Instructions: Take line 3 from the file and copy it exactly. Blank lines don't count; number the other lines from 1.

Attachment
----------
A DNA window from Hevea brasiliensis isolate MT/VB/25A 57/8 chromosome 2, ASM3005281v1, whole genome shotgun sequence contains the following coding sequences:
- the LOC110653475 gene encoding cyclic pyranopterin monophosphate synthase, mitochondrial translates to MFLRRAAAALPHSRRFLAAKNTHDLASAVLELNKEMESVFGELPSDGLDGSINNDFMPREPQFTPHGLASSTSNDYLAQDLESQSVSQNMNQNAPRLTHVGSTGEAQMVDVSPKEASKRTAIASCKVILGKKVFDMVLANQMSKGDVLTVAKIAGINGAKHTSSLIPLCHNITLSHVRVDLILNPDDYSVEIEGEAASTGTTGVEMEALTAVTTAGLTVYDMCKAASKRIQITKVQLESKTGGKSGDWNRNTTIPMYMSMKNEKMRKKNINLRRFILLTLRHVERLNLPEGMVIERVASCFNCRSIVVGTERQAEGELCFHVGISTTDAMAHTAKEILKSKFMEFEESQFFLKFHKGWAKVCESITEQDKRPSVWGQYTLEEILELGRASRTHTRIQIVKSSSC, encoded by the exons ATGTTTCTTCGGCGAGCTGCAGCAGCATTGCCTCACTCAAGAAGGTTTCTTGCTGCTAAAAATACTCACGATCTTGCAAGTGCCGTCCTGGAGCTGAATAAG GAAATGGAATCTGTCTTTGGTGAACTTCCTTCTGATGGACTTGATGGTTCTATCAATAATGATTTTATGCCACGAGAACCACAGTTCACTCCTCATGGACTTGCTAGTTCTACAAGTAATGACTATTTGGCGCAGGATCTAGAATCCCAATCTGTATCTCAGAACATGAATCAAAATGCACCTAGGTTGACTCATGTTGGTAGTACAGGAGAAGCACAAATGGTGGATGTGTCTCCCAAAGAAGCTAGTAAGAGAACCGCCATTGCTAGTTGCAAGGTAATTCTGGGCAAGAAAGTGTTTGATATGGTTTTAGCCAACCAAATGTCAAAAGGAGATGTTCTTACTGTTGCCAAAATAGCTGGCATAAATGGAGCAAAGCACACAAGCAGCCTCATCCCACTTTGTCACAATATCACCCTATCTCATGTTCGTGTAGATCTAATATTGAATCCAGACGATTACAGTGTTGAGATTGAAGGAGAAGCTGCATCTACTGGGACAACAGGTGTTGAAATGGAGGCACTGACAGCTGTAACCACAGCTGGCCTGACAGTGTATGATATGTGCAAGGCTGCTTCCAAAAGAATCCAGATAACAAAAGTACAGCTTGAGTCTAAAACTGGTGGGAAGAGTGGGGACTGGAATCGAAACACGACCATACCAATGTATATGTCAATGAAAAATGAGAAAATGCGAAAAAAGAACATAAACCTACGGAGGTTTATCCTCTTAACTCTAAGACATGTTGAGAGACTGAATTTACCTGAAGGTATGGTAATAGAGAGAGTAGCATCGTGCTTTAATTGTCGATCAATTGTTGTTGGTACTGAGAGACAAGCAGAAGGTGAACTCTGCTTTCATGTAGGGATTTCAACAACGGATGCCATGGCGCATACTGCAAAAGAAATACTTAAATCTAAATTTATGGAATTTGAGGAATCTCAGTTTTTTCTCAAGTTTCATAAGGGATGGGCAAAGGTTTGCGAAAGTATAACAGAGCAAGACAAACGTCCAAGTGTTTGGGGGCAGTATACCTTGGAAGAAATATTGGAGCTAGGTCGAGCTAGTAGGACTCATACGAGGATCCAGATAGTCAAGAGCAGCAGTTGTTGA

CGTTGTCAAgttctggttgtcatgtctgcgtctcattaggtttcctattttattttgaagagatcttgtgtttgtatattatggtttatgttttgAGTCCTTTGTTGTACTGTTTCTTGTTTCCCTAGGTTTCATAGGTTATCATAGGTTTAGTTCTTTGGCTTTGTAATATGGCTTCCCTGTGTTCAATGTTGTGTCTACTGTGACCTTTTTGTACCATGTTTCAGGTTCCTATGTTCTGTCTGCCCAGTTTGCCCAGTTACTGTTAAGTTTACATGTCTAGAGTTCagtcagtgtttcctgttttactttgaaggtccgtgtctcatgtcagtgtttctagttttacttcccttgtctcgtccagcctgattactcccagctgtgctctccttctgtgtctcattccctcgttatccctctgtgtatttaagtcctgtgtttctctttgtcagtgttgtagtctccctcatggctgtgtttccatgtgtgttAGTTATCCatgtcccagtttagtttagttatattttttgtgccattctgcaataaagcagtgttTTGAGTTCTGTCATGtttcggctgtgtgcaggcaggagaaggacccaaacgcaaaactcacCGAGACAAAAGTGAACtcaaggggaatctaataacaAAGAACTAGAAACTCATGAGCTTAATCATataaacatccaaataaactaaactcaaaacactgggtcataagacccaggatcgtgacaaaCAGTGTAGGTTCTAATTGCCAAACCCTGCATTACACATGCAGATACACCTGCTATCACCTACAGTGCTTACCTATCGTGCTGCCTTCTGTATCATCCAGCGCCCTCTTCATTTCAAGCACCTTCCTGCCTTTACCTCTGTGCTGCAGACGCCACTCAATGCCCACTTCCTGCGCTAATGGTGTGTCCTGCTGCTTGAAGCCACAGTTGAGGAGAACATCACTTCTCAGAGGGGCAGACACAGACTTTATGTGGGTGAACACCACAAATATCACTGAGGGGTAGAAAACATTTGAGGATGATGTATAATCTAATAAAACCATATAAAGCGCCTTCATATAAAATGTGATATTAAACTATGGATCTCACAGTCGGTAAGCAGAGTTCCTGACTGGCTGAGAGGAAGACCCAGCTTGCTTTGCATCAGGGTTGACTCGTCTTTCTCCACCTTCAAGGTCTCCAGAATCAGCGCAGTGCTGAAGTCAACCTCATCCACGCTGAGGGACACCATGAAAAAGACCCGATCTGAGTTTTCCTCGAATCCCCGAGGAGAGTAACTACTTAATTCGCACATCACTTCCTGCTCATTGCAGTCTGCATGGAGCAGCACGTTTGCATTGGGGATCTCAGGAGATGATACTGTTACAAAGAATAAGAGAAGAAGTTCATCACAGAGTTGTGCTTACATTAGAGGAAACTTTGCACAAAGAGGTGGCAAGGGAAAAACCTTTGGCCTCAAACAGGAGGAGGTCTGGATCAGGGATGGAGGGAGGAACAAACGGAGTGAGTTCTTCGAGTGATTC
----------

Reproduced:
CGTTGTCAAgttctggttgtcatgtctgcgtctcattaggtttcctattttattttgaagagatcttgtgtttgtatattatggtttatgttttgAGTCCTTTGTTGTACTGTTTCTTGTTTCCCTAGGTTTCATAGGTTATCATAGGTTTAGTTCTTTGGCTTTGTAATATGGCTTCCCTGTGTTCAATGTTGTGTCTACTGTGACCTTTTTGTACCATGTTTCAGGTTCCTATGTTCTGTCTGCCCAGTTTGCCCAGTTACTGTTAAGTTTACATGTCTAGAGTTCagtcagtgtttcctgttttactttgaaggtccgtgtctcatgtcagtgtttctagttttacttcccttgtctcgtccagcctgattactcccagctgtgctctccttctgtgtctcattccctcgttatccctctgtgtatttaagtcctgtgtttctctttgtcagtgttgtagtctccctcatggctgtgtttccatgtgtgttAGTTATCCatgtcccagtttagtttagttatattttttgtgccattctgcaataaagcagtgttTTGAGTTCTGTCATGtttcggctgtgtgcaggcaggagaaggacccaaacgcaaaactcacCGAGACAAAAGTGAACtcaaggggaatctaataacaAAGAACTAGAAACTCATGAGCTTAATCATataaacatccaaataaactaaactcaaaacactgggtcataagacccaggatcgtgacaaaCAGTGTAGGTTCTAATTGCCAAACCCTGCATTACACATGCAGATACACCTGCTATCACCTACAGTGCTTACCTATCGTGCTGCCTTCTGTATCATCCAGCGCCCTCTTCATTTCAAGCACCTTCCTGCCTTTACCTCTGTGCTGCAGACGCCACTCAATGCCCACTTCCTGCGCTAATGGTGTGTCCTGCTGCTTGAAGCCACAGTTGAGGAGAACATCACTTCTCAGAGGGGCAGACACAGACTTTATGTGGGTGAACACCACAAATATCACTGAGGGGTAGAAAACATTTGAGGATGATGTATAATCTAATAAAACCATATAAAGCGCCTTCATATAAAATGTGATATTAAACTATGGATCTCACAGTCGGTAAGCAGAGTTCCTGACTGGCTGAGAGGAAGACCCAGCTTGCTTTGCATCAGGGTTGACTCGTCTTTCTCCACCTTCAAGGTCTCCAGAATCAGCGCAGTGCTGAAGTCAACCTCATCCACGCTGAGGGACACCATGAAAAAGACCCGATCTGAGTTTTCCTCGAATCCCCGAGGAGAGTAACTACTTAATTCGCACATCACTTCCTGCTCATTGCAGTCTGCATGGAGCAGCACGTTTGCATTGGGGATCTCAGGAGATGATACTGTTACAAAGAATAAGAGAAGAAGTTCATCACAGAGTTGTGCTTACATTAGAGGAAACTTTGCACAAAGAGGTGGCAAGGGAAAAACCTTTGGCCTCAAACAGGAGGAGGTCTGGATCAGGGATGGAGGGAGGAACAAACGGAGTGAGTTCTTCGAGTGATTC